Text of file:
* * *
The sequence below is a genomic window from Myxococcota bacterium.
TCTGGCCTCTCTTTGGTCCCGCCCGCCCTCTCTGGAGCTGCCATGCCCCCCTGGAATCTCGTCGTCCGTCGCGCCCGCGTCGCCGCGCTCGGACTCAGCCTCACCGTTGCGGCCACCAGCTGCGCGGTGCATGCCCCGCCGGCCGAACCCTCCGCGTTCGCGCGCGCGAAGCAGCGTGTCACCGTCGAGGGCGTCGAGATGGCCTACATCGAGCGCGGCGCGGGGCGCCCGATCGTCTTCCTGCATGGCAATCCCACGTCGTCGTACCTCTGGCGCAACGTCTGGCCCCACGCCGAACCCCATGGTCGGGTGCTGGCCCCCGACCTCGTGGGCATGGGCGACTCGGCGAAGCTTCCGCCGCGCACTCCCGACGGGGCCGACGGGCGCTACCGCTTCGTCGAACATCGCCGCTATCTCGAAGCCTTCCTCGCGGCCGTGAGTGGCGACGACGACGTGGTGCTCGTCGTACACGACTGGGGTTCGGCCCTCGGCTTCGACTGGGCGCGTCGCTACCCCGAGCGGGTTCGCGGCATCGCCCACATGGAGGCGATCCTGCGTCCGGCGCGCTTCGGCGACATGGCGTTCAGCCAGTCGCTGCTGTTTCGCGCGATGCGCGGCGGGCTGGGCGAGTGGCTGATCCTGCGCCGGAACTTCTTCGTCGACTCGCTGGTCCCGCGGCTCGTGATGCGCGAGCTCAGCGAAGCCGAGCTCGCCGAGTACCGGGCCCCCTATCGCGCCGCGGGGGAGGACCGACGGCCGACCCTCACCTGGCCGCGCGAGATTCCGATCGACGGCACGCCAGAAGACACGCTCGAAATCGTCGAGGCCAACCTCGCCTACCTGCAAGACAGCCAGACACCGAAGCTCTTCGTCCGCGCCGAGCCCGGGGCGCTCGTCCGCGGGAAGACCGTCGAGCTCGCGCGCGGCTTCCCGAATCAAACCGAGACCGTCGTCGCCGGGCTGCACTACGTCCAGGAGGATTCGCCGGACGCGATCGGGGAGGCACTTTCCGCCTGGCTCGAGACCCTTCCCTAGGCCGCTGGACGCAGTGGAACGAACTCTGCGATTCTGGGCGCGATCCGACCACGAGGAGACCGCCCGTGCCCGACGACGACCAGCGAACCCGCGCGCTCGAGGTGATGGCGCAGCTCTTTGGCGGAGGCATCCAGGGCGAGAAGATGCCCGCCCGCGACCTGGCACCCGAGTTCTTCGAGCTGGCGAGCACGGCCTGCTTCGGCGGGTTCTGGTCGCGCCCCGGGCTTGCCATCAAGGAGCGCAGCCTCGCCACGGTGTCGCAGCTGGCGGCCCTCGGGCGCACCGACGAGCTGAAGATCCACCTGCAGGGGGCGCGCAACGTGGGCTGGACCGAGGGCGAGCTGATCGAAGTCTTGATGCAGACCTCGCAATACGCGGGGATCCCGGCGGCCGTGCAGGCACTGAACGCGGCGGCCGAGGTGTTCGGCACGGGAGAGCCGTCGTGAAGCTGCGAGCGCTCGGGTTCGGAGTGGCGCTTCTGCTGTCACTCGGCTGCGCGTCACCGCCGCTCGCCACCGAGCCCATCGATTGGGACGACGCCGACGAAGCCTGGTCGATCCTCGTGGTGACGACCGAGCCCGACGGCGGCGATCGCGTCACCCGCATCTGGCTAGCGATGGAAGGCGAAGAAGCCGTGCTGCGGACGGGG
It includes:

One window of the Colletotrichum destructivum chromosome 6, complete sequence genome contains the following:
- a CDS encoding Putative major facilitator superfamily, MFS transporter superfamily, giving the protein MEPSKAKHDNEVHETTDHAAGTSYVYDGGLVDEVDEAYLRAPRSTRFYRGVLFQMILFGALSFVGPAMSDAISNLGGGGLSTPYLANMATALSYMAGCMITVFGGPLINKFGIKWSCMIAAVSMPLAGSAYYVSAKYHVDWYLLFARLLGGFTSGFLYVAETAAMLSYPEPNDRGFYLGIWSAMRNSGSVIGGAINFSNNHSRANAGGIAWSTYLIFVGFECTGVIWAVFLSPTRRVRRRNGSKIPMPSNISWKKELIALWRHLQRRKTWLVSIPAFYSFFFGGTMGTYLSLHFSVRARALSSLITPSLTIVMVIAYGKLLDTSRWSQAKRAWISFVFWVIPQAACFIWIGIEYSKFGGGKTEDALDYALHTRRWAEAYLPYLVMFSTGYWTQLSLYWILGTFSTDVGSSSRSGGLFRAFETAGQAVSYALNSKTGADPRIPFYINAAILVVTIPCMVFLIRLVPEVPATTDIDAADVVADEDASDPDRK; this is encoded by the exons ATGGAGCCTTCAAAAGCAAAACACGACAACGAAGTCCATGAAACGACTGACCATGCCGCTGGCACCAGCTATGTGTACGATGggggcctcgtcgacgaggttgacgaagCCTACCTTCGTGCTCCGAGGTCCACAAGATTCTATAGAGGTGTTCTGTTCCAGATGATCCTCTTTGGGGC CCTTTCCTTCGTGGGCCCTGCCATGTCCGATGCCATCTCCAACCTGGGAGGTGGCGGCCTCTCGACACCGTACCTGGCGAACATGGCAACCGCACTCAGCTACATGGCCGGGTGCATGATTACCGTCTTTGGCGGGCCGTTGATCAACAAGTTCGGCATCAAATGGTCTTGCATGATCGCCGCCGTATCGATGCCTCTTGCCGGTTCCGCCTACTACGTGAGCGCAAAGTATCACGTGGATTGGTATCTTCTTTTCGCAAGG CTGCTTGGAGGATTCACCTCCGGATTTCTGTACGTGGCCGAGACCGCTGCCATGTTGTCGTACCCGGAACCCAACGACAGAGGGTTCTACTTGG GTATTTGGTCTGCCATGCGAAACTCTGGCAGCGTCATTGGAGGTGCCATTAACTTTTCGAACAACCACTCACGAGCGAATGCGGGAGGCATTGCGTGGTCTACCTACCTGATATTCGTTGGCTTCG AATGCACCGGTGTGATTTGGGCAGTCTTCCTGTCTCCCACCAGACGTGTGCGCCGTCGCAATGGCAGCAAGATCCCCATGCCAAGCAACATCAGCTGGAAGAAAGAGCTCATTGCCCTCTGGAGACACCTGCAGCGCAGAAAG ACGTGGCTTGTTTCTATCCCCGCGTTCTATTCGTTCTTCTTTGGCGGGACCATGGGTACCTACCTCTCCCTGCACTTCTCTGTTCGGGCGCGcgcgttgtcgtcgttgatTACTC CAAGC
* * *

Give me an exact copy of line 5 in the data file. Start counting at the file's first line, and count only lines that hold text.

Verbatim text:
- a CDS encoding Putative major facilitator superfamily, MFS transporter superfamily, giving the protein MEPSKAKHDNEVHETTDHAAGTSYVYDGGLVDEVDEAYLRAPRSTRFYRGVLFQMILFGALSFVGPAMSDAISNLGGGGLSTPYLANMATALSYMAGCMITVFGGPLINKFGIKWSCMIAAVSMPLAGSAYYVSAKYHVDWYLLFARLLGGFTSGFLYVAETAAMLSYPEPNDRGFYLGIWSAMRNSGSVIGGAINFSNNHSRANAGGIAWSTYLIFVGFECTGVIWAVFLSPTRRVRRRNGSKIPMPSNISWKKELIALWRHLQRRKTWLVSIPAFYSFFFGGTMGTYLSLHFSVRARALSSLITPSLTIVMVIAYGKLLDTSRWSQAKRAWISFVFWVIPQAACFIWIGIEYSKFGGGKTEDALDYALHTRRWAEAYLPYLVMFSTGYWTQLSLYWILGTFSTDVGSSSRSGGLFRAFETAGQAVSYALNSKTGADPRIPFYINAAILVVTIPCMVFLIRLVPEVPATTDIDAADVVADEDASDPDRK; this is encoded by the exons ATGGAGCCTTCAAAAGCAAAACACGACAACGAAGTCCATGAAACGACTGACCATGCCGCTGGCACCAGCTATGTGTACGATGggggcctcgtcgacgaggttgacgaagCCTACCTTCGTGCTCCGAGGTCCACAAGATTCTATAGAGGTGTTCTGTTCCAGATGATCCTCTTTGGGGC CCTTTCCTTCGTGGGCCCTGCCATGTCCGATGCCATCTCCAACCTGGGAGGTGGCGGCCTCTCGACACCGTACCTGGCGAACATGGCAACCGCACTCAGCTACATGGCCGGGTGCATGATTACCGTCTTTGGCGGGCCGTTGATCAACAAGTTCGGCATCAAATGGTCTTGCATGATCGCCGCCGTATCGATGCCTCTTGCCGGTTCCGCCTACTACGTGAGCGCAAAGTATCACGTGGATTGGTATCTTCTTTTCGCAAGG CTGCTTGGAGGATTCACCTCCGGATTTCTGTACGTGGCCGAGACCGCTGCCATGTTGTCGTACCCGGAACCCAACGACAGAGGGTTCTACTTGG GTATTTGGTCTGCCATGCGAAACTCTGGCAGCGTCATTGGAGGTGCCATTAACTTTTCGAACAACCACTCACGAGCGAATGCGGGAGGCATTGCGTGGTCTACCTACCTGATATTCGTTGGCTTCG AATGCACCGGTGTGATTTGGGCAGTCTTCCTGTCTCCCACCAGACGTGTGCGCCGTCGCAATGGCAGCAAGATCCCCATGCCAAGCAACATCAGCTGGAAGAAAGAGCTCATTGCCCTCTGGAGACACCTGCAGCGCAGAAAG ACGTGGCTTGTTTCTATCCCCGCGTTCTATTCGTTCTTCTTTGGCGGGACCATGGGTACCTACCTCTCCCTGCACTTCTCTGTTCGGGCGCGcgcgttgtcgtcgttgatTACTC CAAGC